I have found that to stay motivated I have to press pause and go somewhere outdoors amongst trees, dirt and bees. However, every time I have lived in a medium to large city the great outdoors were fairly inaccessible.
A car is necessary to drive far distances to reach the nearest park or preserve. A wild piece of land with nature growing freely beyond fences, landlords and fees is hard to come by near a city.
Did you know there are hardly any sidewalks in the city of Nashville, TN? Pedestrians have to walk next to the edge of the road, and walk past benches with advertisements cautioning drivers to look out for pedestrians.
Downtown has plenty of sidewalks, and some upperclass neighborhoods get some sidewalks but not the whole city. Since when is providing a safe stretch of land to go out for a walk only for some and not for everyone?
The pressure to be constantly interacting online and to self-promote daily as a freelancer gives me anxiety. I was a late bloomer when I discovered Instagram many years after it launched. I have been interacting for years now and although I love supporting the community, I can’t shake the feeling that it is a shiny distraction hindering my long-term growth.
So I am testing my theory for the next 7 months by removing myself from the Instagram realm to see what I experience because during the time when I didn’t know of it’s existence I created the largest body of work. Science and research are fascinating to me so I made myself the test subject.
My mind needs time to process everything I throw at it every second of the day. Time to reflect on what is a true priority. What goals do I want to devote my laser focus towards this year?
It has almost been a month since I uninstalled the social App and it does feel strange to not be constantly connected. I am surprised by how much more time there is to play with, it almost feels like going backwards in time. This freed up time is different, it is like walking into an empty room both silent and vulnerable. What I make in that time is invisible to everyone else which highlights three questions:
Why am I making this? why does it matter? Is this the best use of my limited time?
In this month’s time I have created two new paintings and in the process I used the extra pockets of time to experiment with new techniques for the sake of curiosity. In addition, I write more every day to improve my skills so I can tell clearer stories. In fact, this is the longest article I have ever written on my blog. A blog I actually started to pressure myself into practicing the art of writing.
Some of the new designs and paper products I developed in 2019
Nashville, Tennessee is my new home base, I relocated from my hometown in Florida. The hilly roads were intimidating at first considering the tallest structures in Florida are usually buildings not roads.
The change has opened my eyes to new landscapes, new people, new accents, the experience of fall, snow falling, frosty grass, and bone chilling breezes. I welcome all of these. New adventures are what life is all about, is a life truly being lived if we only live to roll out of bed with a frown, drag ourselves to work, eat the same boring meal, and repeat it all over again day after day? I don’t think so. Life is a true gift, the best gift we will ever receive in our lifetime. I am grateful for the chance to experience something new and am excited for the new year and see what 2020 has in store.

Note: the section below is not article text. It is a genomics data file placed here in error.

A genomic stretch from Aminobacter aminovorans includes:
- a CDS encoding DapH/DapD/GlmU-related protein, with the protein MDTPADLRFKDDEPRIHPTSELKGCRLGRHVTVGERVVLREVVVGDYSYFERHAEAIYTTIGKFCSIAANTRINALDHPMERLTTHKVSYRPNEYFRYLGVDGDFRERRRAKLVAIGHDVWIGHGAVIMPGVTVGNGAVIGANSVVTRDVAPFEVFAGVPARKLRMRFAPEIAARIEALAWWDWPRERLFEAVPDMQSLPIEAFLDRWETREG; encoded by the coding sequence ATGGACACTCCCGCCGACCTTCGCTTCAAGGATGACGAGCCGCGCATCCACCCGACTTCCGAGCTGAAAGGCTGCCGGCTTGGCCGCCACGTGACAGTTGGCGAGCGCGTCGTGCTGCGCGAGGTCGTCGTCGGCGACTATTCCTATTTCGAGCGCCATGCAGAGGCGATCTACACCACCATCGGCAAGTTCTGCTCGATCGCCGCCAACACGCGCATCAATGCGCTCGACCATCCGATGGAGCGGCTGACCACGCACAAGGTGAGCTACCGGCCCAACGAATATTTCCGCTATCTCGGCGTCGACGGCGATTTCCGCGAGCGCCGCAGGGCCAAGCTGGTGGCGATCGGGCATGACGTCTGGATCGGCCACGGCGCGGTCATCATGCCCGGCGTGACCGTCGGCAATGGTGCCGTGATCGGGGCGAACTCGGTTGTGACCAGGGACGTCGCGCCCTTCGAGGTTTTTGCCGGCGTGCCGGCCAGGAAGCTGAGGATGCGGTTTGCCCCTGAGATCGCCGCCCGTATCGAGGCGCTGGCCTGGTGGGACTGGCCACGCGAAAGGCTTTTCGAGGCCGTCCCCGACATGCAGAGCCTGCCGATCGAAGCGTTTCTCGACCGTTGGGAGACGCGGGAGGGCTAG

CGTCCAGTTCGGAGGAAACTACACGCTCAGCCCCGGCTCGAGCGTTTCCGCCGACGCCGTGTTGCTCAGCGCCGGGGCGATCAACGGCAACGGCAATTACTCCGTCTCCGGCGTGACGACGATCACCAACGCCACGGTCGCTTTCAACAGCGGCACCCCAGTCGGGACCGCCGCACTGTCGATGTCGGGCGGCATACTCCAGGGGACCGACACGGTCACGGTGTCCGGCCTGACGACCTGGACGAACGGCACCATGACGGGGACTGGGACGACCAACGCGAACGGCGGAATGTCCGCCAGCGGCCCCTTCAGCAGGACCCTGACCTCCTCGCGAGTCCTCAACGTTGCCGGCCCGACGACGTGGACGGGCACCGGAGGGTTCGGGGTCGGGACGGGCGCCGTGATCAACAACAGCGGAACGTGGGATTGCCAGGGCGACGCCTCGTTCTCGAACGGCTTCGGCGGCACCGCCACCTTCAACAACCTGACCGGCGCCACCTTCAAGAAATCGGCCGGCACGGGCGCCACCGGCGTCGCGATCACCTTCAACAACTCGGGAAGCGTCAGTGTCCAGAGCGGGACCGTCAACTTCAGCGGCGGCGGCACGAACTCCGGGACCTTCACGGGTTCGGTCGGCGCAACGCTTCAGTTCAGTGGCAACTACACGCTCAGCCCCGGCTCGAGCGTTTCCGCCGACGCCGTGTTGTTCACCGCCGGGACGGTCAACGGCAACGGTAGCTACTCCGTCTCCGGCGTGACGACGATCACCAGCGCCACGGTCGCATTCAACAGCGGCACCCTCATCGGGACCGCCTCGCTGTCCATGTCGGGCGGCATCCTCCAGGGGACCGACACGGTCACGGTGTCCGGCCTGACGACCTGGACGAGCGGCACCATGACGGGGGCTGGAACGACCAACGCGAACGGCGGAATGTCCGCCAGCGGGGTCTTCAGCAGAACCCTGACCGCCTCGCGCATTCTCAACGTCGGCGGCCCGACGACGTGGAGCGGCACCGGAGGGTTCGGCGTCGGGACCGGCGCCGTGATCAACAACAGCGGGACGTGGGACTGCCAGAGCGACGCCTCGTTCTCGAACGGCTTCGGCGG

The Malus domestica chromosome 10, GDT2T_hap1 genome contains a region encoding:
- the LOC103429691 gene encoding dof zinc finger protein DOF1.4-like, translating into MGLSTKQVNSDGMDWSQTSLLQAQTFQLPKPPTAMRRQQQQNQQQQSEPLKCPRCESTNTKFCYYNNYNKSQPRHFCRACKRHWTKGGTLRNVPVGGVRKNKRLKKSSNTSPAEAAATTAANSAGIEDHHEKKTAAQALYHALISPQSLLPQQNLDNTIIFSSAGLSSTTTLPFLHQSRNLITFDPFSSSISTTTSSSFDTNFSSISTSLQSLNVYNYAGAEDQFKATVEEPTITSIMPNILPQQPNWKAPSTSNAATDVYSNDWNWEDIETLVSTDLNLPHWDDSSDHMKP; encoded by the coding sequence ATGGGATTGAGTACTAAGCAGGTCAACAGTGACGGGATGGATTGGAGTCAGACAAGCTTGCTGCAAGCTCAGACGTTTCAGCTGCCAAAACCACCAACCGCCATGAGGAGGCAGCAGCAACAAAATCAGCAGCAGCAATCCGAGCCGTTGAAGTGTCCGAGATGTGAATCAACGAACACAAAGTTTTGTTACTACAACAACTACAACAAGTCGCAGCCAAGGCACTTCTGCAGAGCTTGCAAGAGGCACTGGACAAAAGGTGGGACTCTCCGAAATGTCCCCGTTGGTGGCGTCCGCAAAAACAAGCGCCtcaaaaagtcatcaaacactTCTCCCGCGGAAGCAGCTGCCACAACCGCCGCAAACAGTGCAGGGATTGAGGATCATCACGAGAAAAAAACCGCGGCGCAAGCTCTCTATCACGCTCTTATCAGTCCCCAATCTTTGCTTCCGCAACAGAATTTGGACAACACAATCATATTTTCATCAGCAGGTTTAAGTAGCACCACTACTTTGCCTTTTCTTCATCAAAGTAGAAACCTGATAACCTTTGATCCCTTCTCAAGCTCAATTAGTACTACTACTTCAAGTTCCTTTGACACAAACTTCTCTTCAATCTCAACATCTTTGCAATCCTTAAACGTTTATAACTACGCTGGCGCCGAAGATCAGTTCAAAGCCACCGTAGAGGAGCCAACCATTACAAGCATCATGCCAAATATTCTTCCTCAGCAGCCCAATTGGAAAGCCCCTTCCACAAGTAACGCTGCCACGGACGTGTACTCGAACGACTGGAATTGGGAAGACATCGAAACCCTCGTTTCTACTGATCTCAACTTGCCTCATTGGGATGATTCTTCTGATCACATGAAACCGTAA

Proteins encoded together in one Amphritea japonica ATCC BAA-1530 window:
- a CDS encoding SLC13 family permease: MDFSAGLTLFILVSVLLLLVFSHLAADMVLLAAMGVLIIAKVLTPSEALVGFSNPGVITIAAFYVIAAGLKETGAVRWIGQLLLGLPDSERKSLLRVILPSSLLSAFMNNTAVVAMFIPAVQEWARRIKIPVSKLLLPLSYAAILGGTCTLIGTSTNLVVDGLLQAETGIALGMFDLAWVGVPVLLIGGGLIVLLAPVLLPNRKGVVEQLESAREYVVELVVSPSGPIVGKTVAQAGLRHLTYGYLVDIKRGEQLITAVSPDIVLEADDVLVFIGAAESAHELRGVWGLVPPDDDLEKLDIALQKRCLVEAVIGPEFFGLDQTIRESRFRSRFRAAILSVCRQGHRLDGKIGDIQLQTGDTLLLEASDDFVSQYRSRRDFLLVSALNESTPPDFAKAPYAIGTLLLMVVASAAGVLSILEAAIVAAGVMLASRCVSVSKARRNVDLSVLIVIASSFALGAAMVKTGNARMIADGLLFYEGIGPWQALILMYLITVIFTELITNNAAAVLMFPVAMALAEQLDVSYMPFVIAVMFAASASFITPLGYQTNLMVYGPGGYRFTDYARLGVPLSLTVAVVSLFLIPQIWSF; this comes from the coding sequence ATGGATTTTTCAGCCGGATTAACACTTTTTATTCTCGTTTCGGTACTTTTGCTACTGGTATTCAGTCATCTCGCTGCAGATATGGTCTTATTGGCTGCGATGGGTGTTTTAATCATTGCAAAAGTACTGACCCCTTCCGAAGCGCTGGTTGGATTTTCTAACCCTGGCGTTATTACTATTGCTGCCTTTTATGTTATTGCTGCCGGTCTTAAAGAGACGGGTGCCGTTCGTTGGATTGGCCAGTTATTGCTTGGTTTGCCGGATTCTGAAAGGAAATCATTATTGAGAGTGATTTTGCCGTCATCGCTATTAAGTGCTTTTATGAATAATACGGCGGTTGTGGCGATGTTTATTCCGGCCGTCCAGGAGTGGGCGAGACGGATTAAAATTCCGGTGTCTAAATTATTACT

Let’s experience something new. Eat interesting foods. Say thank you for being alive everyday. Stay lighthearted.
Most of 2019 has been spent working on digital mediums. Learning new techniques using digital software and keeping my digital design skills sharp. But I have missed the feel of a pencil scratching the surface of a blank piece of paper.
The above painting was made using traditional materials. Gouache and Watercolor. Every time I look at it I am reminded of the tiny moments that came together to make this image. There is no going back once you start a watercolor painting. You have to commit or start all over again, and perhaps that is what I like about traditional media. The assertiveness it demands. That I had to just keep moving forward because the option to go back and erase was not available.
I’ve had this drawing for a long time and it wasn’t until recently that I figured out how I wanted to finish it. The trouble with moving forward sometimes is the infinite choices and possibilities. How can we make it easier for ourselves to finally make a choice?
Setting specific limitations or project boundaries helps.
For example: Things that have helped
•Deciding to only work with a certain number of colors
•Making a time limit or “finish by deadline” regardless of what it looks like
I keep an old Whitman’s chocolate box in a corner on my tiny art desk. Inside that box are cut pieces of paper that I have kept after cutting up unused sketches, color swatches and just blank pieces of paper I couldn’t bare to throw away and waste. This once tiny stack has grown and instead of tossing paper I cut it and pile it inside the box. Why? What is the purpose of collecting scraps of paper in a chocolate box?
This simple and a bit raggedy little box has become an important part of my end of day routine. This chocolate box has freed me to embrace my curiosity, let go of expectations, mute the noise I’ve absorbed during the day and just have fun. Especially after a long drive home or a stressful day.
I sit down and begin to move my hand WITHOUT any expectations, desired outcomes or questions about the usefulness of these scribbles.
At the beginning I felt stuck, uninspired, scared of making mistakes yet by the end I just feel at peace. Once I feel satisfied I put the stack of layered scribbles inside the box until another day.